"Each man has a song and this is my song." (Leonard Cohen)

Monday, September 21, 2015

San Antone (Republic, 1953)

Rather good

1953 was, as we know, one of the greatest years in the whole history of the Western movie. Among the 95 Westerns released that year (oh happy day) there were giants of the genre such as Shane and The Naked Spur but also superb smaller examples such as Hondo, Escape from Fort Bravo and The Man from the Alamo. Let us not, however, forget that there were, among the 95, plenty of lesser films which still had merit. Such a one was San Antone.
On one level, San Antone (not to be confused with the 1945 Errol Flynn vehicle San Antonio) was just another black & white Rod Cameron B-Western from Republic, but actually it was more than that. The cast, for one thing: Forrest Tucker, Katy Jurado, Rodolfo Acosta, Harry Carey Jr. and Bob Steele; it’s a great line-up. And the picture has plenty of action and even a grand historical sweep to it. It may not be John Ford but it’s no zero-budget knock-off either.

It’s an 1860s Tex-Mex story. 1861: we see Abe (Richard Hale) waxing eloquent in Washington, a San Antonio townsman yells the news of Fort Sumter and the Stars and Bars are raised. It’s a low-budget way of having the Civil War on screen. Carl Miller (Rod Cameron), though, doesn’t join the Confederate ranks. He announces that he doesn’t "believe in Americans fighting Americans”. But he’s a good son of Texas and, as a civilian, he drives a cattle herd to an unspecified destination, we presume to feed the Confederate army.
Rod is der Cowboy von San Antone
His arch-enemy is the odious Brian Culver (Forrest Tucker), who does join up and is now the elegantly-uniformed Lt. Culver, CSA. Rod manages to get Culver assigned to escort his cattle drive, which does not please Forrest one bit. The two are shown as rivals for the hand of Southern belle Julia (Arleen Whelan). This doesn’t work, though, as Julia is one of the most unpleasant women ever seen on screen. She is a manipulative, murderous slut, and the chances of good guy Rod falling for her are less than zero. Forrest, yes, because he’s as slimy and treacherous as she is. But Rod? Perish the thought.
They look nice here but they are really nasty baddies, and they deserve each other
Still, that’s the set-up. Rod, in fact, has really lost his heart to Mexican beauty Mistania, and as Mistania is played by the truly wonderful Katy Jurado (the year after High Noon), no wonder he has fallen for her. Mistania is passionate and Spanish and voluptuous – and fiercely jealous of the spoilt brat Julia. In fact they have a famous knife fight. Mistania’s brother is Rodolfo Acosta, whom Julia has decided on a whim to have hanged, but Rod saves him. Rodolfo sets out for Mexico to fight with Juarez against the evil French invaders of Maximilian, and becomes more or less a bandit, though he has a photograph of Juarez on his desk.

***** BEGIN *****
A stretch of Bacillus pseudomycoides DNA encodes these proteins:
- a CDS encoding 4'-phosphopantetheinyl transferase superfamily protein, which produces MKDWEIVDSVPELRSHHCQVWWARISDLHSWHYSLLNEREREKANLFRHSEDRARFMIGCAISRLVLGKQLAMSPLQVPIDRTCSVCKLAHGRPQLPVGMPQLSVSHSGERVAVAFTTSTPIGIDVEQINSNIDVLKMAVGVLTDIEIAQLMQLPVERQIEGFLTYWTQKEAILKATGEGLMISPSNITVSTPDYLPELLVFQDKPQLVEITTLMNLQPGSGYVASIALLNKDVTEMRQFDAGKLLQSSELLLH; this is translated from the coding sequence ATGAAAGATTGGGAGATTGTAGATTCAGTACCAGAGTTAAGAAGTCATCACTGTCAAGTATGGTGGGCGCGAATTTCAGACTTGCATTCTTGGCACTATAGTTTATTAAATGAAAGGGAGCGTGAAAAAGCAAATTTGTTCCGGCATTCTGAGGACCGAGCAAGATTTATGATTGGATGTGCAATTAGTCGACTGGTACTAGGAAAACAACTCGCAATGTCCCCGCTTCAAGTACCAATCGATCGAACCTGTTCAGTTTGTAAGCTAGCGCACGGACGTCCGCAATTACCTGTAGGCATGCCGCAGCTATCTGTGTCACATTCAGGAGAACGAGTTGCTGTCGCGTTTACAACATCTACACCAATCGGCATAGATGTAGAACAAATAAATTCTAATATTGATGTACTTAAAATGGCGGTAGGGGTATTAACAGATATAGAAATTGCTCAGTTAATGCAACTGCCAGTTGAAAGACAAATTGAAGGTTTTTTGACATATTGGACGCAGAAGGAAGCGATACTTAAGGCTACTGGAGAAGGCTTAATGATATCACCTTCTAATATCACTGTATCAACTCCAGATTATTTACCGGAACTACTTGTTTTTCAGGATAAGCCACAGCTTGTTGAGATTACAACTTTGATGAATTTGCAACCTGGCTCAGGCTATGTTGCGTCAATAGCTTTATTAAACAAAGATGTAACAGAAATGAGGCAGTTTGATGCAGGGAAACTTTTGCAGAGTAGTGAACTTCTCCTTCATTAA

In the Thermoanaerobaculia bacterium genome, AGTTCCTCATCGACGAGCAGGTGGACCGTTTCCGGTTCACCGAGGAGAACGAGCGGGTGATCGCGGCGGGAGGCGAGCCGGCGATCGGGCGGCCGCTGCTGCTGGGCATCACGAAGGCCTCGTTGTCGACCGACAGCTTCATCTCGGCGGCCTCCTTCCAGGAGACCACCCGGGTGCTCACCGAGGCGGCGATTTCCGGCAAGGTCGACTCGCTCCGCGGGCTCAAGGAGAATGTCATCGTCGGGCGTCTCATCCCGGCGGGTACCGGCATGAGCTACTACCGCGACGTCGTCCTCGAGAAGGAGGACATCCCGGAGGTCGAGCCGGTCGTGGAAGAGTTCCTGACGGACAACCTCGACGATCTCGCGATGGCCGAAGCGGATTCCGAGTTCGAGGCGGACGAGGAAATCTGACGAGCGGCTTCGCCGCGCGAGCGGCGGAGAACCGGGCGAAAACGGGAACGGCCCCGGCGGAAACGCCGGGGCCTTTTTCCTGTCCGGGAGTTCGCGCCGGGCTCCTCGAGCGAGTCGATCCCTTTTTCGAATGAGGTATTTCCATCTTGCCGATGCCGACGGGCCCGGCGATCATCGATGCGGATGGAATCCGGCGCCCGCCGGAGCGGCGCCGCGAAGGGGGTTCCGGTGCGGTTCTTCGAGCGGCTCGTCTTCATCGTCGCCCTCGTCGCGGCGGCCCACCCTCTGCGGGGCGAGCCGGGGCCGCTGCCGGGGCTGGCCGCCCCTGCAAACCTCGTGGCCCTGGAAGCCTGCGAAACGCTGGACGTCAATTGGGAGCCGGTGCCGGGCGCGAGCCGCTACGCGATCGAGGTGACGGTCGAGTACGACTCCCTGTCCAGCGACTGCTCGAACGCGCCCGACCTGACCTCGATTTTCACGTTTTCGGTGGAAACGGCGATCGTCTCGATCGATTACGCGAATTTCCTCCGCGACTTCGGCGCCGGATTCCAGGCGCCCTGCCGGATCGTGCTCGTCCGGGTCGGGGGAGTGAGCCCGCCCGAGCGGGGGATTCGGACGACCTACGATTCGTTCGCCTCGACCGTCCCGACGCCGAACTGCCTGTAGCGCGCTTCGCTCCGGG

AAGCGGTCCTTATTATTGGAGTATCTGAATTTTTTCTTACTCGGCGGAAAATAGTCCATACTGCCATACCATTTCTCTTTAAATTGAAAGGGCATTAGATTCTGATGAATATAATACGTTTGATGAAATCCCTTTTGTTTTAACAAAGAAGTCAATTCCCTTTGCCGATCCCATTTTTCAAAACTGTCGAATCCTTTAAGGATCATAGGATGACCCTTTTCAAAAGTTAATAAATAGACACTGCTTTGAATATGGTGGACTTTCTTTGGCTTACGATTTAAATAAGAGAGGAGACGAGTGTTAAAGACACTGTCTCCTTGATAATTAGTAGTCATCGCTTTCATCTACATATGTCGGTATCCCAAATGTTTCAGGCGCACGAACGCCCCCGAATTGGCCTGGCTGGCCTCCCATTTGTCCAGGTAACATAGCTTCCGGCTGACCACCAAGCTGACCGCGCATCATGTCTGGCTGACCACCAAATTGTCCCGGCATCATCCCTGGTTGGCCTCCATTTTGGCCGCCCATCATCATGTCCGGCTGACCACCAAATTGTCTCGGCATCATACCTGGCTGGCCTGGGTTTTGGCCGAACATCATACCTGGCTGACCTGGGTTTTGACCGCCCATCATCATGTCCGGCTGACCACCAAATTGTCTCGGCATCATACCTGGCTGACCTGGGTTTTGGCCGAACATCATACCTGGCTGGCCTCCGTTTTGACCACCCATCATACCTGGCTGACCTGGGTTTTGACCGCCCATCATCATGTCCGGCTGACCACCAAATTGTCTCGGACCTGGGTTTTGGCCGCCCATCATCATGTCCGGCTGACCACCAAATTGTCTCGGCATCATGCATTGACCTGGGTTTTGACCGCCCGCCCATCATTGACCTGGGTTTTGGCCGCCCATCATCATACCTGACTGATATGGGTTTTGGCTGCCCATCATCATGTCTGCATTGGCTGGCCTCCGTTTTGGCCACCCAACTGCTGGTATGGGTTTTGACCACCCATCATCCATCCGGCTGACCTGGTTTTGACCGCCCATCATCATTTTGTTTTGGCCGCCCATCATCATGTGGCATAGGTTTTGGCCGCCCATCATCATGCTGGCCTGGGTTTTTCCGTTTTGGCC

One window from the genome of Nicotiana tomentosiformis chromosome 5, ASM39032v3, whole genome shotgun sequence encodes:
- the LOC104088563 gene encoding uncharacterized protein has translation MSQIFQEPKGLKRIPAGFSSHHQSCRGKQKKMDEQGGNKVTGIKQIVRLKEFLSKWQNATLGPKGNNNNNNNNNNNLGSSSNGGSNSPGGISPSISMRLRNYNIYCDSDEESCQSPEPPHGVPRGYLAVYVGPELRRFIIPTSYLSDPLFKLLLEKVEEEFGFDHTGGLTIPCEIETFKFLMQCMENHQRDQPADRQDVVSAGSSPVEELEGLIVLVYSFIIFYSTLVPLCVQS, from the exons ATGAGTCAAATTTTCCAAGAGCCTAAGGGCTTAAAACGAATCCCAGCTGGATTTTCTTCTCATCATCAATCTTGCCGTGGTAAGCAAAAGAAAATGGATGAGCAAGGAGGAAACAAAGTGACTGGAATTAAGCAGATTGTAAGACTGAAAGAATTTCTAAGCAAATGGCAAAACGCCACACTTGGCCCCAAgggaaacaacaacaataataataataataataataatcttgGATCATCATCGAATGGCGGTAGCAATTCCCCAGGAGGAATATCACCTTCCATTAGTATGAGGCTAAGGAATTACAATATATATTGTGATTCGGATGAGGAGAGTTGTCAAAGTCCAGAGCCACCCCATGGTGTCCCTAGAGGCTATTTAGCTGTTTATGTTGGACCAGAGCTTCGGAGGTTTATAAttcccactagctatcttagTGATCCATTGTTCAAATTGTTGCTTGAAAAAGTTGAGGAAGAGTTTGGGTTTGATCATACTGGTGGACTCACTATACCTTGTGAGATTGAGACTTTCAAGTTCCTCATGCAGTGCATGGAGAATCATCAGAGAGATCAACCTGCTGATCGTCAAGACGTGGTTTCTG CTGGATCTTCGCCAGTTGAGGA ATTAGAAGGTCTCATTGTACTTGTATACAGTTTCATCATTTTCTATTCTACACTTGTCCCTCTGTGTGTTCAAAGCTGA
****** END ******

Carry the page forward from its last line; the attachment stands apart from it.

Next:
Katy romances Rod
Well, there is much derring-do and not a little skullduggery. Rod and his singing cowboys (Dobie Carey as Dobie, Bob Steele as Bob and Jim O’Hara as Jim) are captured by Union troops and incarcerated for the duration of the war but cowardly Culver flees and avoids capture. After the war, the boys are released and learn that Culver, now a major, has been taken prisoner over the border and held for ransom. They go down to old Mehico to get him…

That’s basically it, though there are many twists and turns of the plot.

John Chisum appears, already a mighty cattle baron. He’s played by Roy Roberts. We also catch glimpses of Robert E Lee (Lee Shumway) and General Grant (Joseph Crehan), as well as General Shelby (Steve Darrell). Chris-Pin Martin is a briefly glimpsed and uncredited vaquero.

The movie was produced and directed by Joseph Kane, Republic’s top Western man who directed a lot of the John Wayne oaters of the 40s as well as many a Gene Autry and Roy Rogers flick.
The famous knife fight. Sadly, Arleen survives.
A very charming aspect of the movie is the music, by R Dale Butts. It’s variations on the theme of various songs of the period, Shenandoah, John Brown’s Body, Ten Thousand Cattle, Streets of Laredo, and so on. Quite often the actors sing. We know Dobie had a pleasant tenor voice but even Bob Steele has a go.

Bud Thackery was DP and the black & white photography of Vasquez Rocks is often attractive, though the print I saw was pretty ropey.

Rod Cameron does his tall tough-guy act. He talks about poppers and a don attack, which made me wonder, but it turns out that he was referring to paupers and an attack at dawn.

Anyway, I quite like this movie. I have rather a soft spot for it. And of course I have been in love with Katy Jurado ever since I first saw her. I was really glad when Rod fell into her arms in the last reel and the evil Arleen was sent packing with Forrest - they deserved each other and their lives together will undoubtedly be hell.

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